Weight Watchers Goes Natural
This is the weekend when many of us are writing down our New Year’s resolutions. For quite a few of us, I would even assert that these entail improving our health, our nutrition, our fitness level and—yes—our body. In other words, this may be the perfect time to take a look at the brand new Weight Watchers program.
Before you roll your eyes at the thought of their simplistic model of a diet based strictly on calorie-count, please take a moment to consider this: as of last November 29, the leading dieting institution has been implementing a reformed “points” system (PointsPlus™) born of the simple—yet vastly ignored—fact that all calories are not created equal. As a result, fresh fruits and vegetables, rich in nutrients and satiety-factor, count for zero points while processed foods, heavy in empty calories, weigh significantly more than they did in the original system launched in 1997. Weight Watchers still grants a few points to starchy vegetables because of their obvious energy density, including legumes, sweet potatoes and corn. It also warns its members to not abuse the new model as a license to gorge on fruits mindlessly. (The extra virtues of raw food have been omitted from the equation so far, but I digress.)
The impact of this quiet revolution cannot be overstated.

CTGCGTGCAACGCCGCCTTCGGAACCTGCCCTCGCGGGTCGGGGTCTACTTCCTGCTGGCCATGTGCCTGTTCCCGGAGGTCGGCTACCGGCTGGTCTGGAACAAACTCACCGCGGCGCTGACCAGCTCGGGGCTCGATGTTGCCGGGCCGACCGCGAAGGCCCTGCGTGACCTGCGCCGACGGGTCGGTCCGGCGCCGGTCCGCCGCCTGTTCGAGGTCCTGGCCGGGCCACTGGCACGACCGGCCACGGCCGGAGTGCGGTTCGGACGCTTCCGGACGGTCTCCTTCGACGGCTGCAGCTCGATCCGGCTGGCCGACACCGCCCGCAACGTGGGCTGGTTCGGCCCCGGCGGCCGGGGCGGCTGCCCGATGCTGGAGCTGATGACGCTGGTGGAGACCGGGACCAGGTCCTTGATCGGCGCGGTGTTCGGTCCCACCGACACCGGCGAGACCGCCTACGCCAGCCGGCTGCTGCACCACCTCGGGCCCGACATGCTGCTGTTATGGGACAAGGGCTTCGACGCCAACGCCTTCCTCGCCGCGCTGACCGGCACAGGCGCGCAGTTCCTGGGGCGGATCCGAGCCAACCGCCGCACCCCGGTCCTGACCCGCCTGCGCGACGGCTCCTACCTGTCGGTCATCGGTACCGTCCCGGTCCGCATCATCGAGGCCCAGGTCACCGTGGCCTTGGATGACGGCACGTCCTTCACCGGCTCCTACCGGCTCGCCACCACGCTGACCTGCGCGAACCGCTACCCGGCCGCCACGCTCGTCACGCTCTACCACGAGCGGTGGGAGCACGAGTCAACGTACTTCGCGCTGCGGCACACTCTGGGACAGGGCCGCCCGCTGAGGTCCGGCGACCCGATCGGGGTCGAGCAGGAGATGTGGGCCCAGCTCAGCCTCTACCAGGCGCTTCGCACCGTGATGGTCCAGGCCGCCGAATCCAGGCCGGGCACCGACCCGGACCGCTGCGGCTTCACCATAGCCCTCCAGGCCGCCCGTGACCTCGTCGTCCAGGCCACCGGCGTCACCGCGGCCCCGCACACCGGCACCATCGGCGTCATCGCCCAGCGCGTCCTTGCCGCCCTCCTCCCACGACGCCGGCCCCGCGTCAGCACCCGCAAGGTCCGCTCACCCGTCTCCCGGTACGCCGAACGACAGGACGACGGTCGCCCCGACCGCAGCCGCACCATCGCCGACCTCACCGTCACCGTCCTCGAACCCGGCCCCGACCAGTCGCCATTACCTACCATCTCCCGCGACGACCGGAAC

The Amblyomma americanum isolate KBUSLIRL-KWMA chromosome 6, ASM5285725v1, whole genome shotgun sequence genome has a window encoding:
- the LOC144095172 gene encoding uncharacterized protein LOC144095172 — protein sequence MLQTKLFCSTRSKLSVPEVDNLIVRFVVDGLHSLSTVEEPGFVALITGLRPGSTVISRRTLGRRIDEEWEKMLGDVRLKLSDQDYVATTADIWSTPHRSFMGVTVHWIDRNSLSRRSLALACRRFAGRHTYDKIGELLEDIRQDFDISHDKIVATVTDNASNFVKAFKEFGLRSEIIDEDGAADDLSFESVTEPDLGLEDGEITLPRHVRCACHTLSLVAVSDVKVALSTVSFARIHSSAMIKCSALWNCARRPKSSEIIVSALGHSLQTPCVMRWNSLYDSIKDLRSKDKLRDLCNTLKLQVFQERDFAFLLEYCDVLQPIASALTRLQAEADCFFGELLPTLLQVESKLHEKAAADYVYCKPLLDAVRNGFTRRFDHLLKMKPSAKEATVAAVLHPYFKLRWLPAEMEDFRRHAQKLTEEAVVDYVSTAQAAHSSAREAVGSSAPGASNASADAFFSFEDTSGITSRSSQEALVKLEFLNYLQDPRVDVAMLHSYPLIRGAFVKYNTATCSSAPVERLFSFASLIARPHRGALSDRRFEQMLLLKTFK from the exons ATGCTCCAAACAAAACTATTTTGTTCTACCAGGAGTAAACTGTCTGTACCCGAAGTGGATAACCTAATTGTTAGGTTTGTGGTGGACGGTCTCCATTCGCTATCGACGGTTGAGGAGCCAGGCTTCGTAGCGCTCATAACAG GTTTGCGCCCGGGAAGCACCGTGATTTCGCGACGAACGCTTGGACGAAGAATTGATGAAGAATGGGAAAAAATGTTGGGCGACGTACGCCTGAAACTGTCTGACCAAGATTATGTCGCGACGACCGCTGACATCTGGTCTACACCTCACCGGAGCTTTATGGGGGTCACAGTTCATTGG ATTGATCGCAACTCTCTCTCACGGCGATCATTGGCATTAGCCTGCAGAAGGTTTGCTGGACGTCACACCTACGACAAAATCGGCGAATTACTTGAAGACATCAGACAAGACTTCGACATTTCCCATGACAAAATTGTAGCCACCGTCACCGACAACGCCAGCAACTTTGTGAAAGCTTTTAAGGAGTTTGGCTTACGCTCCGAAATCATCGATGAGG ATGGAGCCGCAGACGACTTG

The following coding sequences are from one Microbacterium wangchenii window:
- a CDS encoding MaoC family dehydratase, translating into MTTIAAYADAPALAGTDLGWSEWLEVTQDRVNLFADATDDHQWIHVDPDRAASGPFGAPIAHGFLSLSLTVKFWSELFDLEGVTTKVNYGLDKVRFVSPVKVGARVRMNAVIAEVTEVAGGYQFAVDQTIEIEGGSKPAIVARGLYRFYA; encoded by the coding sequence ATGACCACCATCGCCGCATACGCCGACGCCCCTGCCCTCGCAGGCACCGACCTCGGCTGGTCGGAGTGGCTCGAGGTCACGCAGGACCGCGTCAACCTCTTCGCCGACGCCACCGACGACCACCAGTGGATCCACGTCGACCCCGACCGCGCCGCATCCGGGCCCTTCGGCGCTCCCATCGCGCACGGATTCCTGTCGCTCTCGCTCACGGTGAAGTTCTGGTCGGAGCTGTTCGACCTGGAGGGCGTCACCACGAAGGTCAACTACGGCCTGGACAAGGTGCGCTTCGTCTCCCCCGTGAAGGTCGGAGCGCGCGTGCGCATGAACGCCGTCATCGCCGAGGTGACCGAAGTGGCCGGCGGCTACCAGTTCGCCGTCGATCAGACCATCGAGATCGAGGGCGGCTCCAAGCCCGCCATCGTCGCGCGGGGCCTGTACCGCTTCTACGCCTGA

“We are changing the way Americans view calories and select their food,” said David Kirchhoff, president and CEO of Weight Watchers International, Inc. last November. “Our new PointsPlus program will not only deliver weight loss success, it will help transform America’s eating habits and the way we make our food choices.”
We’re talking 750,000 members in the United States alone, from all walks of life and persuasions, who are now learning to distinguish between the merits of fresh produce and processed food, day in day out. For their benefit and, one speculates, the benefit of their families.
Weight Watchers has yet to announce when they will roll out the new program abroad.
Now, I can’t shake a couple of nagging questions off my mind: when will Weight Watchers incorporate such factors as chemicals, hormones and genetically modified organisms in its points system? How about point “credits” for organic produce and hormone- and antibiotic-free meat and dairy? If Weight Watchers truly aims at helping people lose weight while learning “how to incorporate healthier habits into their life,” as its press release stated, it may want to consider taking that extra step.
I understand such a stance would smack of elitism in the eyes of many, given the price premium attached to such foods as mentioned above. But Weight Watchers is already half-way there if you consider that one head of romaine is typically double the price of a fast-food hamburger. I certainly hope that the company contributes to opening the gates of the mainstream market to what are still considered in most cases niche-market products. Let’s hope it does so before we’re collectively hit by the sudden realization that what’s truly at stake is the resilience of our food chain. And our own.